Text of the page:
• Kyodo

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The Fukuoka High Court on Friday upheld a lower court ruling ordering the central government to pay a South Korean atomic-bomb survivor living abroad medical allowances designed to assist hibakusha.

The high court rejected a state appeal against a ruling by the Nagasaki District Court, which recognized in 2001 that A-bomb survivors living abroad are eligible to receive these allowances.

The district court had also ruled that the central government should pay the plaintiff, South Korean Lee Kang Young, unpaid allowances totaling 1.03 million yen.

In handing down the ruling, presiding Judge Akio Ishizuka said, “Hibakusha do not lose their status or the right to receive the medical allowance by living abroad.”

In December 2001, the district court ruled that Lee was entitled to receive the medical allowances even after leaving Japan, as his departure did not change his status as an A-bomb survivor.

Lee, 75, had filed the suit with the district court, targeting both the central and Nagasaki city governments. The court ruled, however, that only the state should fund these payments, as the Nagasaki city government was merely acting as an agent on behalf of the national government.

The central government appealed to the high court, claiming that, under legislation covering medical treatment for hibakusha, these allowances are limited to survivors who live in Japan.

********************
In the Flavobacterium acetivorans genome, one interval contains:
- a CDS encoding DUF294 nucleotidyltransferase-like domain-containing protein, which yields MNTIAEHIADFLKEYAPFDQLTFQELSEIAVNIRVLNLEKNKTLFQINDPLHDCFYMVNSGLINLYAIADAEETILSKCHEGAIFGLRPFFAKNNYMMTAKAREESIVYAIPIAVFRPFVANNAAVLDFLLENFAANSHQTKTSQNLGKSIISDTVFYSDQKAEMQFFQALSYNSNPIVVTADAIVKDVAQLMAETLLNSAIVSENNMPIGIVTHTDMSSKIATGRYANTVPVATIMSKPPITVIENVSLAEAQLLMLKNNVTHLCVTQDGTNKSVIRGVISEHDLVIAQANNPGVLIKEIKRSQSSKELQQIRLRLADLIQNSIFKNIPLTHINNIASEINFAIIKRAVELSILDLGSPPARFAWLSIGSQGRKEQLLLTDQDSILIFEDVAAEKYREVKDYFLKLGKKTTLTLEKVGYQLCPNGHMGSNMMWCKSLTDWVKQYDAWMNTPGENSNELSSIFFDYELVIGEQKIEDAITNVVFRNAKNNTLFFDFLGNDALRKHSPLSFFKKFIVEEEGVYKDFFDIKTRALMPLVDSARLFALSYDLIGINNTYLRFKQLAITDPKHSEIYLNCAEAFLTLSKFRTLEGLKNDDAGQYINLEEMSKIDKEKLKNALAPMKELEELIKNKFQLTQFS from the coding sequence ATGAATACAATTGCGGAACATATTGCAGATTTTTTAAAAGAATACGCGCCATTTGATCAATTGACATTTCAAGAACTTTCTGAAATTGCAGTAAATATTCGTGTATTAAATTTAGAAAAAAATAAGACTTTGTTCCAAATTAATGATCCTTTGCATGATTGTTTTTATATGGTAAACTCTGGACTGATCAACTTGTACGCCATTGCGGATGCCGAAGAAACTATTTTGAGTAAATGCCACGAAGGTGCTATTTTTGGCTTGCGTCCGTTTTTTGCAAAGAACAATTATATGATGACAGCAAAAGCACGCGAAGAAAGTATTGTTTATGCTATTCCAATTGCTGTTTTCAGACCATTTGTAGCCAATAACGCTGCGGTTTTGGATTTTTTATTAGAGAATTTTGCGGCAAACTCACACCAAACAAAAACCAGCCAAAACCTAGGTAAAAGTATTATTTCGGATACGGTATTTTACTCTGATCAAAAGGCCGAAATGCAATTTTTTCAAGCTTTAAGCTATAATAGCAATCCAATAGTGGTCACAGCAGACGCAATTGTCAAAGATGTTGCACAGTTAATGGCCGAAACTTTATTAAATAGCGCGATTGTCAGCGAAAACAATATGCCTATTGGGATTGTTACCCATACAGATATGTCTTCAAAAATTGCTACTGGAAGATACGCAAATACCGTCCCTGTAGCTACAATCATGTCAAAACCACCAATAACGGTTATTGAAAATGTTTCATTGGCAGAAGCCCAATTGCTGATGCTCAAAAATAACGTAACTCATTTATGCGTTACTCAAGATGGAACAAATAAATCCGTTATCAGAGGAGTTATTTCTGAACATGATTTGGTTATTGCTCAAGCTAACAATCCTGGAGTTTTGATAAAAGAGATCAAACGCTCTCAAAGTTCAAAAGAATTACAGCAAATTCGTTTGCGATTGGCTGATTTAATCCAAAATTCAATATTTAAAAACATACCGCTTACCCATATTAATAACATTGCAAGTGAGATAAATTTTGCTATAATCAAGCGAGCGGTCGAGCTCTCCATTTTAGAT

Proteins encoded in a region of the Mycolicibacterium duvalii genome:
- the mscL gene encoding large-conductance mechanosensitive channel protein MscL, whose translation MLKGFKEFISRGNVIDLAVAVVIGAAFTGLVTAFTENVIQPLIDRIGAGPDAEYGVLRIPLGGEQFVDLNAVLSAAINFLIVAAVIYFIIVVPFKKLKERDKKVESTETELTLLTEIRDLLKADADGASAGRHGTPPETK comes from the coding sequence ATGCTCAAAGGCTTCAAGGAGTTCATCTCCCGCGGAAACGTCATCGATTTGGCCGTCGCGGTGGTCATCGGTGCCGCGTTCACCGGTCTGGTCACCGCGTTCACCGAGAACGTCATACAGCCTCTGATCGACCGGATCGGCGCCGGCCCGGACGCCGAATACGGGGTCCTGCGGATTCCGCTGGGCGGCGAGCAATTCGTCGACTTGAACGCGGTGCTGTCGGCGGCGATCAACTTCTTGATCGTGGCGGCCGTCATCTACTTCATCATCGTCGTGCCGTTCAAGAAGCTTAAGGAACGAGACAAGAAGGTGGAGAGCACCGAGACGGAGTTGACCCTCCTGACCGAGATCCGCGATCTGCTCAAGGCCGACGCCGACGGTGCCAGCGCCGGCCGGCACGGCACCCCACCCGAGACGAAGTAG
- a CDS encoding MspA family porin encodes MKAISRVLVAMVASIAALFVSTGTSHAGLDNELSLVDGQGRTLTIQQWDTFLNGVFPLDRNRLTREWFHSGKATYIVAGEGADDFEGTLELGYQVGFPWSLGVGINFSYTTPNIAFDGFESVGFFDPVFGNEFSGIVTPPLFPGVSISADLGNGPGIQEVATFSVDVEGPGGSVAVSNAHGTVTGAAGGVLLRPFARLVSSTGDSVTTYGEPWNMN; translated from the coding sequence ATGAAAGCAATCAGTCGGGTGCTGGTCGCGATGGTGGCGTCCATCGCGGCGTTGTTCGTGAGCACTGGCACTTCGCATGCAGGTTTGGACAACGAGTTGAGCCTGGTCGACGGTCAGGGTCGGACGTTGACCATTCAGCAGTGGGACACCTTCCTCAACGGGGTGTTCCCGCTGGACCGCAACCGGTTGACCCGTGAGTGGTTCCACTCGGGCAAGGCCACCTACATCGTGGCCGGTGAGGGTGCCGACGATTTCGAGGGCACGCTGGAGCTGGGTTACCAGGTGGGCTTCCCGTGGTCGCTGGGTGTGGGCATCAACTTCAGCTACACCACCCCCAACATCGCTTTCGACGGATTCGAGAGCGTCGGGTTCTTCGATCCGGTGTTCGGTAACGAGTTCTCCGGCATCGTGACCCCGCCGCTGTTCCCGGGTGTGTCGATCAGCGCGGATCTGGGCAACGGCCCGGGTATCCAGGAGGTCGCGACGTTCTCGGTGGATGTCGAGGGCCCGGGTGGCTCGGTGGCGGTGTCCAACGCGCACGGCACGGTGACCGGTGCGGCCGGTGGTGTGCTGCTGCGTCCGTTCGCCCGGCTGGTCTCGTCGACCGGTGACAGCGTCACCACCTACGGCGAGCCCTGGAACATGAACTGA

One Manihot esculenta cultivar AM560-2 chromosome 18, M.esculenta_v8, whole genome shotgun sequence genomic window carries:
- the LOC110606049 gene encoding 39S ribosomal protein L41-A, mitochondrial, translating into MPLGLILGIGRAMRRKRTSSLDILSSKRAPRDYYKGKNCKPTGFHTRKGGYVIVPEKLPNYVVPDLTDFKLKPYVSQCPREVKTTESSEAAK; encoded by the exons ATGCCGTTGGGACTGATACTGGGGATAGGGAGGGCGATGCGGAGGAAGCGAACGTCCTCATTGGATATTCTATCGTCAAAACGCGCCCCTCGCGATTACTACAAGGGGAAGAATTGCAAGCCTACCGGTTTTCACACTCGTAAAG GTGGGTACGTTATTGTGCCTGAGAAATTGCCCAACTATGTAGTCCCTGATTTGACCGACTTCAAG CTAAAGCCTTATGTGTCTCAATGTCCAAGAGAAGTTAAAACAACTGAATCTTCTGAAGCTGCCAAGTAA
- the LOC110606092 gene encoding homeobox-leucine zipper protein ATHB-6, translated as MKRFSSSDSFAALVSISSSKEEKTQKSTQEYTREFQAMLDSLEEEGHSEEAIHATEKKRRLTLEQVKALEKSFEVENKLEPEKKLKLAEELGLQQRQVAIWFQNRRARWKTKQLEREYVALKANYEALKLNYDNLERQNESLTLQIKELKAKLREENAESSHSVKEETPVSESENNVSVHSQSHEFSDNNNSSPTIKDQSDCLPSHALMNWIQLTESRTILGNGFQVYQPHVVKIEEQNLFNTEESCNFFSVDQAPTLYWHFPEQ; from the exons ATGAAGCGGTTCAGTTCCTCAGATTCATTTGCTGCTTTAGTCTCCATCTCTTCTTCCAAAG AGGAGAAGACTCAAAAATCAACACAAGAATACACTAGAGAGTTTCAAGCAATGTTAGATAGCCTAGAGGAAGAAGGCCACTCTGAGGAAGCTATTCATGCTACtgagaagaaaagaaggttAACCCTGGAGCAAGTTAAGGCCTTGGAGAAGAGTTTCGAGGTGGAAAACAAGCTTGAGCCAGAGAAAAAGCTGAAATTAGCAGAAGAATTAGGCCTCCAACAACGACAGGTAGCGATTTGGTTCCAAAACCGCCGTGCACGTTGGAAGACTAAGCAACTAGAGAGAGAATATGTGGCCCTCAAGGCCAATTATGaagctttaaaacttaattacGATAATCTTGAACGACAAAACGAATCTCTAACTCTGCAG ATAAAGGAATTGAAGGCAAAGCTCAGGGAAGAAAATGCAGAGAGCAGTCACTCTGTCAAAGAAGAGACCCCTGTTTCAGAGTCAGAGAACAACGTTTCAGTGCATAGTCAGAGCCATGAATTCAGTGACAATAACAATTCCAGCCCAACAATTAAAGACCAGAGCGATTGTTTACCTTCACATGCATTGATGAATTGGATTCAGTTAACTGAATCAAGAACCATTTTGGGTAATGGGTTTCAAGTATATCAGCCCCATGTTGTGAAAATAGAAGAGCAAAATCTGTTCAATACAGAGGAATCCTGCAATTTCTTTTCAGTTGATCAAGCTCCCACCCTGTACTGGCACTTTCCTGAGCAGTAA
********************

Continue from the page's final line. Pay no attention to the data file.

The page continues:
Lee, a resident of Pusan, also appealed the original ruling, claiming that the Nagasaki city government should have been held responsible for paying him compensation.

According to the district court ruling, Lee suffered radiation exposure in the U.S. atomic bombing of Nagasaki on Aug. 9, 1945, while working in the city as a forced laborer.

He went to live in South Korea after World War II, but traveled to Japan for medical treatment in July 1994.

At that time, Tokyo recognized Lee as an A-bomb victim. He received a health card enabling him to receive medical allowances for three years.

But the Nagasaki Municipal Government stopped paying him these benefits after he left for South Korea in September 1994.

The last ruling over a lawsuit filed by an A-bomb survivor living overseas was issued in December, when the central government lost a case at the Osaka High Court.

By not appealing this decision to the Supreme Court, the government effectively accepted defeat for the first time in a suit of this kind.

In early December 2002, the Osaka High Court ordered the central government and the Osaka Prefectural Government to pay medical allowances to Kwak Kwi Hoon, a Korean survivor of the Hiroshima atomic bombing who returned to South Korea a few months after obtaining his health card in 1998.

Takeshi Niki, head of the general affairs division of the Health Service Bureau within the Health, Labor and Welfare Ministry, said the ministry would decide what to do after studying the ruling.

The ruling states that the central government is directly responsible for making the payments.

He added that, after accepting December’s ruling by the Osaka High Court, the government has begun preparations to continue disbursing allowances in cases where a person has received a hibakusha card in Japan but has later left the country.

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